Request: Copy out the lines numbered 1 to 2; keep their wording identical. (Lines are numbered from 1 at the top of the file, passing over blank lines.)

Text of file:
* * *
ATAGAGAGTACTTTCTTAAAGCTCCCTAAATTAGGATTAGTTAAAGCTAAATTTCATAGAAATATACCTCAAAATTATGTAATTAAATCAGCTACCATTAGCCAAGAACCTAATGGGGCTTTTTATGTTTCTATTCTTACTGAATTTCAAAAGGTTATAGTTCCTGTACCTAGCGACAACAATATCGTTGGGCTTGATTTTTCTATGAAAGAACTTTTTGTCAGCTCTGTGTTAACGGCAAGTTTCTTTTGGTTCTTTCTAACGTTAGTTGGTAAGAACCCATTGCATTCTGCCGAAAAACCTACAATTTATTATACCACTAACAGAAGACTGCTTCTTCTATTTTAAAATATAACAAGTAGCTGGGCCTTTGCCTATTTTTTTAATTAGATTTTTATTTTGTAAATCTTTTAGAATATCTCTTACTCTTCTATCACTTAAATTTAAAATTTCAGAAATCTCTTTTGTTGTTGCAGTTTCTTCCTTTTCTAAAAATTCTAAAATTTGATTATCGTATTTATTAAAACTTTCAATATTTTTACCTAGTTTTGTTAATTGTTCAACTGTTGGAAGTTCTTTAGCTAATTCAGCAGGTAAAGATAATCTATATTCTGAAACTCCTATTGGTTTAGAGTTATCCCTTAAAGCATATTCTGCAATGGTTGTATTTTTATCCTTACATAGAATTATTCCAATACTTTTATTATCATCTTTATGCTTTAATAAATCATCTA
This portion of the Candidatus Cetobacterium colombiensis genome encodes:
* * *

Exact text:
ATAGAGAGTACTTTCTTAAAGCTCCCTAAATTAGGATTAGTTAAAGCTAAATTTCATAGAAATATACCTCAAAATTATGTAATTAAATCAGCTACCATTAGCCAAGAACCTAATGGGGCTTTTTATGTTTCTATTCTTACTGAATTTCAAAAGGTTATAGTTCCTGTACCTAGCGACAACAATATCGTTGGGCTTGATTTTTCTATGAAAGAACTTTTTGTCAGCTCTGTGTTAACGGCAAGTTTCTTTTGGTTCTTTCTAACGTTAGTTGGTAAGAACCCATTGCATTCTGCCGAAAAACCTACAATTTATTATACCACTAACAGAAGACTGCTTCTTCTATTTTAAAATATAACAAGTAGCTGGGCCTTTGCCTATTTTTTTAATTAGATTTTTATTTTGTAAATCTTTTAGAATATCTCTTACTCTTCTATCACTTAAATTTAAAATTTCAGAAATCTCTTTTGTTGTTGCAGTTTCTTCCTTTTCTAAAAATTCTAAAATTTGATTATCGTATTTATTAAAACTTTCAATATTTTTACCTAGTTTTGTTAATTGTTCAACTGTTGGAAGTTCTTTAGCTAATTCAGCAGGTAAAGATAATCTATATTCTGAAACTCCTATTGGTTTAGAGTTATCCCTTAAAGCATATTCTGCAATGGTTGTATTTTTATCCTTACATAGAATTATTCCAATACTTTTATTATCATCTTTATGCTTTAATAAATCATCTA
This portion of the Candidatus Cetobacterium colombiensis genome encodes: